Switching Teams: Changing Citizenship to Compete in the Olympic Games

Article excerpt

At the 2010 Olympic Games in Vancouver many great accomplishments took the spotlight while countries throughout the world celebrated victory. While tragedy and triumph reigned center stage during the Olympic coverage, one event in particular causes some question over Olympic ideals. In the ice dancing competition, Allison Reed competed. Born in New Jersey, she has lived in the United States her entire life. (1) Along with her brother and sister, Reed began ice dancing at a young age with dreams of becoming an Olympic champion. (2) In 2010, she got that chance, though she competed for the Republic of Georgia. (3) This event raises questions about citizenship and its relationship with eligibility to compete in the Olympic Games. Specifically, should Allison Reed have been allowed to become a Georgian citizen so quickly, solely to compete in the Olympic Games? (4) In this paper, I will argue that this question cannot be answered without first looking at questions more central to the spirit of the Olympics. National identity and the overt displays of nationalism raise interesting questions concerning the role of nationalism in the Games. Also, questions concerning the ongoing issue of amateurism and professionalism can aid in understanding how the International Olympic Committee (IOC) can be expected to act in cases like Allison Reed's. Furthermore, questions concerning personal identity and personal gain must be considered before decisions about changing citizenship can be addressed. This paper intends to show that the issue of changing citizenship to compete in the Olympic Games cannot be answered simply; the question itself causes more fundamental questions about Olympic values to arise, which must be answered before one can decide whether athletes should be allowed to change citizenship for the purpose of competing in the Olympic Games.

Many aspects of the Olympic Games contain displays of nationalism. In the Opening Ceremony, each participating country takes part in a Parade of Nations. Each of these nations walk through the Olympic Stadium, while one chosen athlete carries their country's flag. Behind the flag bearer, the rest of the nation's athletes follow, dressed in outfits meant to represent their home nation. The Opening Ceremony also elicits nationalism from the host country. Sport sociologist John Hargreaves states that the Opening Ceremony has become an event for the host nation to project an image of its national culture to the entire world. (5) Today, the Closing Ceremony represents a similar ideal. Hargreaves also argues that the Award Ceremony is perhaps the greatest display of nationalism at the Olympic Games. (6) When the winners stand atop the podium their nation's banner flies above their heads while the gold medalist's national anthem plays. Overall, the Olympics offer numerous opportunities to display nationalism.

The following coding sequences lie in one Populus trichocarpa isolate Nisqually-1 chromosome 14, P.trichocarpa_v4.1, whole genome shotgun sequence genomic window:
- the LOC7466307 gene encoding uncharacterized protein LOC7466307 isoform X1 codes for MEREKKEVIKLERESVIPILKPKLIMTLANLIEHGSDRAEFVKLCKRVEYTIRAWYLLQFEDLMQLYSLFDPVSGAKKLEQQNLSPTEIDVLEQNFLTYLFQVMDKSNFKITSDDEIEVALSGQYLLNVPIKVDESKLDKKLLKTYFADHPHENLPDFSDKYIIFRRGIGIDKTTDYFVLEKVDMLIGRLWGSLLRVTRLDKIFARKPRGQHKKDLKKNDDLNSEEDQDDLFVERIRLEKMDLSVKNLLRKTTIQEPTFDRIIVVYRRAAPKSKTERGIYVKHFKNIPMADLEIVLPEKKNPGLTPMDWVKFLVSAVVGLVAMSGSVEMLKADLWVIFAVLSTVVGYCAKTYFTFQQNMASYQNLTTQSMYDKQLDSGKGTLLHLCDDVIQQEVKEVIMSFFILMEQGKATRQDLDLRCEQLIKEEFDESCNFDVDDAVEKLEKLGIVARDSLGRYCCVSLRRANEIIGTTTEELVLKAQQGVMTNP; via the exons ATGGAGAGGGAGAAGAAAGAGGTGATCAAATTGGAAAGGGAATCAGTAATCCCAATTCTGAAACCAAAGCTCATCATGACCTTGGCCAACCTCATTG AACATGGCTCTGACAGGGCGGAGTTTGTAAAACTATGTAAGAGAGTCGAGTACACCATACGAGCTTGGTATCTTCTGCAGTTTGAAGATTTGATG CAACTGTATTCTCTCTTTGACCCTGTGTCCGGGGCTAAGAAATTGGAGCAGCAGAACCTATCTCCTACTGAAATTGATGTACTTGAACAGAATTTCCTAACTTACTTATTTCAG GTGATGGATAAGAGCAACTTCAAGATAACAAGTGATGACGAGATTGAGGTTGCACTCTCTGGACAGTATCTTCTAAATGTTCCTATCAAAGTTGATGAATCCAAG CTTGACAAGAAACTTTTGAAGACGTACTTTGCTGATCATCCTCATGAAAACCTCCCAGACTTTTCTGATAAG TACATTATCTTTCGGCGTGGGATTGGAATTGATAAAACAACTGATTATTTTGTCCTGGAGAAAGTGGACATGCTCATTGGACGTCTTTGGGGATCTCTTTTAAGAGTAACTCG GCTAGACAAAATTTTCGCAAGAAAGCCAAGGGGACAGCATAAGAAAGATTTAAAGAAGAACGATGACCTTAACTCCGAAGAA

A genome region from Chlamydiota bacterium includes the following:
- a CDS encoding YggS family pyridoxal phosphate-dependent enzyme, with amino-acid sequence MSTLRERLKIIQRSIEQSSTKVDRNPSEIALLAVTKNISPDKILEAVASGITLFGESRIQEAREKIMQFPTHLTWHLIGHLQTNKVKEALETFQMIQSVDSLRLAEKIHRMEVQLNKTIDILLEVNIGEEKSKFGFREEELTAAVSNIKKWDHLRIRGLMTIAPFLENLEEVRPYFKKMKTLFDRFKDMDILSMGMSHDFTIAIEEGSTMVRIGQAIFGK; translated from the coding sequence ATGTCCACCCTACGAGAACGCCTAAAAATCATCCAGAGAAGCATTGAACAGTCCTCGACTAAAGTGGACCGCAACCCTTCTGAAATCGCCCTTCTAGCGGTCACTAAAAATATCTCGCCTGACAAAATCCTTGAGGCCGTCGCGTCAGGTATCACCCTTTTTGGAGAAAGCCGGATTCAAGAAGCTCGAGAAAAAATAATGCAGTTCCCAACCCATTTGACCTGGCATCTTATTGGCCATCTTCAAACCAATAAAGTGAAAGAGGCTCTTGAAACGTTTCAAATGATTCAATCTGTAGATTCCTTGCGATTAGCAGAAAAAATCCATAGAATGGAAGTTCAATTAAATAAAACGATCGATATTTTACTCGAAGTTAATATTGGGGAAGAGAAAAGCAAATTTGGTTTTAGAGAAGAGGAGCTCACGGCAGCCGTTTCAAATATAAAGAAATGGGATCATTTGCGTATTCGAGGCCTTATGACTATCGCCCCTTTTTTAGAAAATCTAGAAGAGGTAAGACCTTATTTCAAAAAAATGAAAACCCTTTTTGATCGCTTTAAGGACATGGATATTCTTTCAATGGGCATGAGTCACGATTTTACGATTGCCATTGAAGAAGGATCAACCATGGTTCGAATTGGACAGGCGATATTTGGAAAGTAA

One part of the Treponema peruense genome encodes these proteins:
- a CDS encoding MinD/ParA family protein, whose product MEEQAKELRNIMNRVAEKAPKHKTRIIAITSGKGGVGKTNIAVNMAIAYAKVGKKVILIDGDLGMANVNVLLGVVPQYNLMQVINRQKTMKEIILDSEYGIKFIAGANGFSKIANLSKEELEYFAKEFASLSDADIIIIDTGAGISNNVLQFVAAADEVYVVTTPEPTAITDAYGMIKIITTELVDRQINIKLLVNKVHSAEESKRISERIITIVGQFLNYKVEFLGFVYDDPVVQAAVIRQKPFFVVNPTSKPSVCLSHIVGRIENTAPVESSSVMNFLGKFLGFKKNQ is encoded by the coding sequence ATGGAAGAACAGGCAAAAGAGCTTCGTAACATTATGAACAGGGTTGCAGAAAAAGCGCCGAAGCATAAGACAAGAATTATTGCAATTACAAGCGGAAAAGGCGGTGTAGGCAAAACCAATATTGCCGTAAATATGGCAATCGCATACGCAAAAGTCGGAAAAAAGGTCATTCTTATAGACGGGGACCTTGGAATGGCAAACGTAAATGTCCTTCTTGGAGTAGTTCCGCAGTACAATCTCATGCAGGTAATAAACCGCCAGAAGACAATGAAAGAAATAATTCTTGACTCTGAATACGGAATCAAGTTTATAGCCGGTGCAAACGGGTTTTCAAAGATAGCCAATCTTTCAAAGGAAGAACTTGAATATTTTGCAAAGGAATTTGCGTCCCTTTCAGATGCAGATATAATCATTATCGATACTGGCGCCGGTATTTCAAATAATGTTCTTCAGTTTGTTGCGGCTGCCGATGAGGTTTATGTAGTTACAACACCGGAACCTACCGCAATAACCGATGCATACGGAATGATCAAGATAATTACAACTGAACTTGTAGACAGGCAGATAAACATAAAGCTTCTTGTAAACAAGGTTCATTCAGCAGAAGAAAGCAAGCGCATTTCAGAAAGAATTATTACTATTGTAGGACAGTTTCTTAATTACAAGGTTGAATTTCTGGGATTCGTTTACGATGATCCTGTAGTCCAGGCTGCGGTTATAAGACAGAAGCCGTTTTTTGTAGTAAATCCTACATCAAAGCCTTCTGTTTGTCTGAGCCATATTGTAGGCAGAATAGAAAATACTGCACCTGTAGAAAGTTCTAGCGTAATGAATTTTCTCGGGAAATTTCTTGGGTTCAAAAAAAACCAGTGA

Although the Olympics do allow nationalism, this was not the intended purpose of the Games. In the late 1800s, Baron Pierre de Coubertin, founder of the modern Olympic Movement, did not intend for the Games to be an arena for nations to prove their greatness. Rather, Coubertin hoped to spread values of internationalism. He wanted to bring the nations of the world together peacefully to share in athletic competitions. Coubertin believed that athletic competitions between nations could foster peace and hoped that the Olympics could celebrate national and cultural differences. (7) He stated:

   Healthy democracy, wise and peaceful internationalism, will
   penetrate the new stadium and preserve within it the cult of
   disinterestedness and honor which will enable athletics to help in
   the tasks of moral education and social peace as well as of
   muscular development. (8)

Coubertin did not intend for the Olympics to become an arena for nationalism and competition between nations to discover which country is greatest. Rather, he hoped to promote international harmony and peace. …


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